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Amazing views of waltzing nearby stars

Astronomers used the Hubble Space Telescope to follow the 2 brown dwarfs in the Luhman 16AB system, as they move both across the sky and around each other.

This image of the binary brown dwarf Luhman 16AB is a stack of 12 images made over the course of 3 years. Image via ESA/ NASA/ Hubble Space Telescope/ L. Bedin et al.

Using the Hubble Space Telescope, an Italian-led team of astronomers has tracked the beautiful slow waltz of two, nearby brown dwarfs. The binary brown dwarf system, known as Luhman 16AB, is a pair of objects located at 6.5 light years in the direction of the southern constellation Vela. These are the closest known brown dwarfs and the closest system found since the measurement of the proper motion of Barnard’s Star in 1916. Only the triple star Alpha Centauri (4.3 light-years away) and Barnard’s Star (5.98 light-years) are closer.

To the unaided eye, all stars appear fixed to the sky, but stars are in constant motion around the center of our Milky Way galaxy. With the eye alone, we can’t see their motion, because space is so vast, and the stars’ distances from us are so huge. Their apparent motions across our sky are very small.

However, astronomers have been able to capture Luhman 16AB’s motion across the sky with respect to more distant stars. That’s in part because this brown dwarf system is so nearby.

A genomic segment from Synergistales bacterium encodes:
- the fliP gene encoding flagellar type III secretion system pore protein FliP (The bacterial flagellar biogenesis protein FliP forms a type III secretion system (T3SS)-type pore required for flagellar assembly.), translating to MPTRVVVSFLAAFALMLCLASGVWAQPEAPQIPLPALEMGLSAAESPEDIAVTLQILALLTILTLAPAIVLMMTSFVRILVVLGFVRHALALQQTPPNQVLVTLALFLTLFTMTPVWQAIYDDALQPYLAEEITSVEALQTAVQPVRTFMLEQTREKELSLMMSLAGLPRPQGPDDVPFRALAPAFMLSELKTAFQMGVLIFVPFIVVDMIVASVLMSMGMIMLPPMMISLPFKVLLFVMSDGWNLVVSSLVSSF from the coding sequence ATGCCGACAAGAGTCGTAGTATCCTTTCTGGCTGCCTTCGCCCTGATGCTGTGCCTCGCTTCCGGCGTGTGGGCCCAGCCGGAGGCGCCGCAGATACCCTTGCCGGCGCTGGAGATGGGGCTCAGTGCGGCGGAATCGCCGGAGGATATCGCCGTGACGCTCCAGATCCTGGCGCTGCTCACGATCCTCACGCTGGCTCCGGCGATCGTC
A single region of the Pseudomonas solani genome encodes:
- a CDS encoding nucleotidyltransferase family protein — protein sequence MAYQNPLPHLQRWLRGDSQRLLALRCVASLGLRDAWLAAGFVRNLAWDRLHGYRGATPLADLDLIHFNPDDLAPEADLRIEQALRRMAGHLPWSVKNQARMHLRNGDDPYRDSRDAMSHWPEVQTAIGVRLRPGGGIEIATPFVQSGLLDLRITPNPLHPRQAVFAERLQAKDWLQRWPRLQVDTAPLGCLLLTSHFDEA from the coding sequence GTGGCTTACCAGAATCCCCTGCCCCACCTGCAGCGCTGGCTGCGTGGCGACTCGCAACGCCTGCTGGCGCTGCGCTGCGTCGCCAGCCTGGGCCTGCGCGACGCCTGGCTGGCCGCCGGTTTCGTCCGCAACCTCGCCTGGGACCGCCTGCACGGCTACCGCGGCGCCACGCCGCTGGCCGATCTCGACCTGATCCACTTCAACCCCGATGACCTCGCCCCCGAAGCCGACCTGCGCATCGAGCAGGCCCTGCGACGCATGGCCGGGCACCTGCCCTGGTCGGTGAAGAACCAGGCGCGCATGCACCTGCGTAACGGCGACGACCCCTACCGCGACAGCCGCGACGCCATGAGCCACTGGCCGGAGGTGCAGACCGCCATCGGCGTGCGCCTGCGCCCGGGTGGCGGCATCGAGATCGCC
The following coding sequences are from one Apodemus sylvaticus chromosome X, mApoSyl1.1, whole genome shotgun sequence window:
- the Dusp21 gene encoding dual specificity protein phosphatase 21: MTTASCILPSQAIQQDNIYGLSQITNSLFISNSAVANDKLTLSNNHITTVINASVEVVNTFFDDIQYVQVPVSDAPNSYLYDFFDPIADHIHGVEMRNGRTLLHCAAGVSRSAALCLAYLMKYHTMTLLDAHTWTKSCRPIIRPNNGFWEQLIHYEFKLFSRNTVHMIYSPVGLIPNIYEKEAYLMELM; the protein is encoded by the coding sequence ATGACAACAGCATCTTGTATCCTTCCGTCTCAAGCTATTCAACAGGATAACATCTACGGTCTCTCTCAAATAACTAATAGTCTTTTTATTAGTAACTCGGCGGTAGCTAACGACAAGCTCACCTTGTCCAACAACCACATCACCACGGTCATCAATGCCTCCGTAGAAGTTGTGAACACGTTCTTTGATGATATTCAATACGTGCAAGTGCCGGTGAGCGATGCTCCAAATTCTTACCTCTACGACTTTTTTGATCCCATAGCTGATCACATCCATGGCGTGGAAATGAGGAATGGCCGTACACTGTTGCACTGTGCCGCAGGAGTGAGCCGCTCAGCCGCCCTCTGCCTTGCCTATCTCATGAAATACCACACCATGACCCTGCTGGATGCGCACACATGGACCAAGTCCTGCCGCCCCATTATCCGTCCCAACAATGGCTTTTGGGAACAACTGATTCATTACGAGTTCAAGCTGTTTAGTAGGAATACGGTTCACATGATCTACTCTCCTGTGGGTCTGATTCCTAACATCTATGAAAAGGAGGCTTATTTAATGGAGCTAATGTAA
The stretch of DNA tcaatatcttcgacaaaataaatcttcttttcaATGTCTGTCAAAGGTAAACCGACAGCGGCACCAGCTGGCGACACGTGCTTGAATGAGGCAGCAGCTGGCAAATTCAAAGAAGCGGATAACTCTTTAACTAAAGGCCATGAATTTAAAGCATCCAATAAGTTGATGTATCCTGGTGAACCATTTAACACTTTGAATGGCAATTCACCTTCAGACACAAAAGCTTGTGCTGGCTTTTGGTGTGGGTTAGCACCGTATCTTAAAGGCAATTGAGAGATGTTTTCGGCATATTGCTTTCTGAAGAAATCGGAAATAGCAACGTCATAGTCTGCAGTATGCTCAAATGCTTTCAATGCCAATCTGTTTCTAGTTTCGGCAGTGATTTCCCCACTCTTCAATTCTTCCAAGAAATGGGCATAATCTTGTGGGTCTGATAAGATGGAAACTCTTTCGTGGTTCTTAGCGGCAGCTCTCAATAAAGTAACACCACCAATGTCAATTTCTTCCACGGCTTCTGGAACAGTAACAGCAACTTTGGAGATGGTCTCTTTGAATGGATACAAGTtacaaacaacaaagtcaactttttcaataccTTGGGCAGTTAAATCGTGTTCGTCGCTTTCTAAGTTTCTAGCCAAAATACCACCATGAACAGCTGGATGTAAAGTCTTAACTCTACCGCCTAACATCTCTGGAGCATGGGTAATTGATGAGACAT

Despite its proximity, the pair of binary dwarfs now known as Luhman 16AB was discovered as recently as 2013 by astronomer Kevin Luhman of Pennsylvania State University. The discovery was made from images taken by the NASA’s Wide-Field Infrared Survey Explorer (WISE) orbiting satellite.

Our sun’s closest neighbors. The binary brown-dwarf system Luhman 16AB was originally known as WISE 1049-5319 because it was discovered in images taken by the NASA’s WISE satellite. Image via NASA/Penn State University.

Why was it discovered so recently, being so close to us? It’s because Luhman 16AB is close the galactic plane, an area densely populated by stars. Thus very faint objects, such as brown dwarfs, are difficult to detect in that area of the sky.

An analysis of pre-discovery images taken with other telescopes shows Luhman 16AB was present in earlier images, although it appeared as a single star.

But the Hubble Space Telescope, as well as WISE, have an amazing precision and were able to resolve Luhman 16AB into two objects. Astronomers analysed images of Luhman 16AB taken by the Hubble Space Telescope over the course of three years, long enough to capture the two components of the system as they moved both across the sky and around each other.

The two stars orbit each other at a distance of only 3 astronomical units, that is, three times the distance between our Earth and sun. Check out the amazing video below:

Bottom line: Recent Hubble Space Telescope images of the nearby binary brown dwarf system Luhman 16AB. The two objects appear to be waltzing around each other.

Eddie Irizarry

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